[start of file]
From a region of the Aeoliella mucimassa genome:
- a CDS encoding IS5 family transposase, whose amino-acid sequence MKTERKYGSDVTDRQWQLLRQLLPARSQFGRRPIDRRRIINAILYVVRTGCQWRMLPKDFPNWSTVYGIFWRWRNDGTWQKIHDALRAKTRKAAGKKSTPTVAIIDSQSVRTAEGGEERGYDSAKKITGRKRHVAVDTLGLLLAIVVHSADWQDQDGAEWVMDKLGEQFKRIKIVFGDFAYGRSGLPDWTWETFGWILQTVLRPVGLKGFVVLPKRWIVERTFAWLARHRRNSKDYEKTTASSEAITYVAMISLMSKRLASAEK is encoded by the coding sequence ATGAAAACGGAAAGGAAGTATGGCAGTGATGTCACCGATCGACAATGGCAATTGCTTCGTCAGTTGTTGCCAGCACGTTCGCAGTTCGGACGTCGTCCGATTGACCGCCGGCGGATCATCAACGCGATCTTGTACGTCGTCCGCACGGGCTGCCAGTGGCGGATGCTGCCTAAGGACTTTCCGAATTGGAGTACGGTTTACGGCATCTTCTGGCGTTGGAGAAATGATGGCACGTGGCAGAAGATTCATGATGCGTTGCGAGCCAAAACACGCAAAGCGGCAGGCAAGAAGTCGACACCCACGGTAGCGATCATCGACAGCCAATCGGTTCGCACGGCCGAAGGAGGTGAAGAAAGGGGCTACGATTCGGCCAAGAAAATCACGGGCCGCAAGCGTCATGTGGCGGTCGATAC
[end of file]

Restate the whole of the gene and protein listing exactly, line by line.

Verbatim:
From a region of the Aeoliella mucimassa genome:
- a CDS encoding IS5 family transposase, whose amino-acid sequence MKTERKYGSDVTDRQWQLLRQLLPARSQFGRRPIDRRRIINAILYVVRTGCQWRMLPKDFPNWSTVYGIFWRWRNDGTWQKIHDALRAKTRKAAGKKSTPTVAIIDSQSVRTAEGGEERGYDSAKKITGRKRHVAVDTLGLLLAIVVHSADWQDQDGAEWVMDKLGEQFKRIKIVFGDFAYGRSGLPDWTWETFGWILQTVLRPVGLKGFVVLPKRWIVERTFAWLARHRRNSKDYEKTTASSEAITYVAMISLMSKRLASAEK is encoded by the coding sequence ATGAAAACGGAAAGGAAGTATGGCAGTGATGTCACCGATCGACAATGGCAATTGCTTCGTCAGTTGTTGCCAGCACGTTCGCAGTTCGGACGTCGTCCGATTGACCGCCGGCGGATCATCAACGCGATCTTGTACGTCGTCCGCACGGGCTGCCAGTGGCGGATGCTGCCTAAGGACTTTCCGAATTGGAGTACGGTTTACGGCATCTTCTGGCGTTGGAGAAATGATGGCACGTGGCAGAAGATTCATGATGCGTTGCGAGCCAAAACACGCAAAGCGGCAGGCAAGAAGTCGACACCCACGGTAGCGATCATCGACAGCCAATCGGTTCGCACGGCCGAAGGAGGTGAAGAAAGGGGCTACGATTCGGCCAAGAAAATCACGGGCCGCAAGCGTCATGTGGCGGTCGATAC